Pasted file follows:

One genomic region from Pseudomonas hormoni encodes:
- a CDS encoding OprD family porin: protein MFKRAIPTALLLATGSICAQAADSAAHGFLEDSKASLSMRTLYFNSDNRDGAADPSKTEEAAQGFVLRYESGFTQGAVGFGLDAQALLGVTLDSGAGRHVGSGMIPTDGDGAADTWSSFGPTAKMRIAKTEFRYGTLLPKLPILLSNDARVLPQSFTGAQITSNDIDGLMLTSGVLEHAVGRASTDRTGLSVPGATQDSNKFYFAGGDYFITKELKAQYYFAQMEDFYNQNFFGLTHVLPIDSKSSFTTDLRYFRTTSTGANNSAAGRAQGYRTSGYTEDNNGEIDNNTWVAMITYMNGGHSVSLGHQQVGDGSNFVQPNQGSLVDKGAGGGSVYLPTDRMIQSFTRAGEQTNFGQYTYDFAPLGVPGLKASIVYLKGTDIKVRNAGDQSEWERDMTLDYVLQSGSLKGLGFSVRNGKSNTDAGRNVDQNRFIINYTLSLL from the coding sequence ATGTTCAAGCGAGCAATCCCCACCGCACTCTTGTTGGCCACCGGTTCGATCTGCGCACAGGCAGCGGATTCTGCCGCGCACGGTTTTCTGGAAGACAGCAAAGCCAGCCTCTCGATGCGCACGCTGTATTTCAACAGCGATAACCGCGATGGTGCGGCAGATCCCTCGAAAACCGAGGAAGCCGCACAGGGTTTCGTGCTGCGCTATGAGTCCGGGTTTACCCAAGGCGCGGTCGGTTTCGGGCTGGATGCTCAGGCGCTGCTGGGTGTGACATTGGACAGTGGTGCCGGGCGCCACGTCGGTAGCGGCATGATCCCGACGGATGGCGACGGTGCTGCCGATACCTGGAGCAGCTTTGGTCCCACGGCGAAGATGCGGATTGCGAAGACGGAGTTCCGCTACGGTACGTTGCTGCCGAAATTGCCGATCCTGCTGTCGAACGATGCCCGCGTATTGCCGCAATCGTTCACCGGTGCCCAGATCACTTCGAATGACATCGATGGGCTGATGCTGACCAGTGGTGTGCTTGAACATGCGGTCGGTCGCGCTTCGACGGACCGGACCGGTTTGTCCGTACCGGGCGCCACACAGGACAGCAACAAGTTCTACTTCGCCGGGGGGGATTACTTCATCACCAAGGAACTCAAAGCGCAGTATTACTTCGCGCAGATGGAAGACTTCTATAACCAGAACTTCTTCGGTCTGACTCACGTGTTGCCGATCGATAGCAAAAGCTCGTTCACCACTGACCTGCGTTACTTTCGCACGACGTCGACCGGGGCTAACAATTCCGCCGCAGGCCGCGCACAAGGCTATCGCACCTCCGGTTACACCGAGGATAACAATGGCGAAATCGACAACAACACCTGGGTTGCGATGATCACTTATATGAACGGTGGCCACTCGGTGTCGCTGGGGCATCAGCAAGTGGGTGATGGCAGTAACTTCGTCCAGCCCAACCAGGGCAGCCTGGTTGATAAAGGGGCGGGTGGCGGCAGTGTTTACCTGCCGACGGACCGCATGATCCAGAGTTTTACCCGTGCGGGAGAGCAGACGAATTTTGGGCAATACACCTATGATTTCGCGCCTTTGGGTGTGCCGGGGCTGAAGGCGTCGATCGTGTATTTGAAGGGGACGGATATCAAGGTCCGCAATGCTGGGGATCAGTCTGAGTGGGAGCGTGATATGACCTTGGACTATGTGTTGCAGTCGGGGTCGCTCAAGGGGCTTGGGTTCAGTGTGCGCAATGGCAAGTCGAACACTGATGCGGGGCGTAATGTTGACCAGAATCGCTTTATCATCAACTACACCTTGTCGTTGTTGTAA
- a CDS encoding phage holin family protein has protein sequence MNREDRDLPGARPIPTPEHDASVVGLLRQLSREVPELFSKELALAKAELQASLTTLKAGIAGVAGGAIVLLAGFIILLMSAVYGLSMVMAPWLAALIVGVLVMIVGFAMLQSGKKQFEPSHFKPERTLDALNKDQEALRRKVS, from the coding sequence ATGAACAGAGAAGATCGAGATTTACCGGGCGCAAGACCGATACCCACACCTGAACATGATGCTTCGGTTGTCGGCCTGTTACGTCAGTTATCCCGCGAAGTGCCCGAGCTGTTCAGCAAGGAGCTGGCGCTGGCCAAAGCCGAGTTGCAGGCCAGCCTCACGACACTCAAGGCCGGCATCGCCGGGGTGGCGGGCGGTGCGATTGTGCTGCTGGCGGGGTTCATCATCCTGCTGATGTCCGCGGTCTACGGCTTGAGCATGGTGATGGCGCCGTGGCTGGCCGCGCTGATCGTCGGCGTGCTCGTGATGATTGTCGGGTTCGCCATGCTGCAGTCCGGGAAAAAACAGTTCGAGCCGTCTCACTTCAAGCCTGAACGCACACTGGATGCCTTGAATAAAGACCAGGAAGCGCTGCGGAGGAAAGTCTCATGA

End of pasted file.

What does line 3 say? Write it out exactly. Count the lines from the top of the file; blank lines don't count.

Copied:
- a CDS encoding phage holin family protein has protein sequence MNREDRDLPGARPIPTPEHDASVVGLLRQLSREVPELFSKELALAKAELQASLTTLKAGIAGVAGGAIVLLAGFIILLMSAVYGLSMVMAPWLAALIVGVLVMIVGFAMLQSGKKQFEPSHFKPERTLDALNKDQEALRRKVS, from the coding sequence ATGAACAGAGAAGATCGAGATTTACCGGGCGCAAGACCGATACCCACACCTGAACATGATGCTTCGGTTGTCGGCCTGTTACGTCAGTTATCCCGCGAAGTGCCCGAGCTGTTCAGCAAGGAGCTGGCGCTGGCCAAAGCCGAGTTGCAGGCCAGCCTCACGACACTCAAGGCCGGCATCGCCGGGGTGGCGGGCGGTGCGATTGTGCTGCTGGCGGGGTTCATCATCCTGCTGATGTCCGCGGTCTACGGCTTGAGCATGGTGATGGCGCCGTGGCTGGCCGCGCTGATCGTCGGCGTGCTCGTGATGATTGTCGGGTTCGCCATGCTGCAGTCCGGGAAAAAACAGTTCGAGCCGTCTCACTTCAAGCCTGAACGCACACTGGATGCCTTGAATAAAGACCAGGAAGCGCTGCGGAGGAAAGTCTCATGA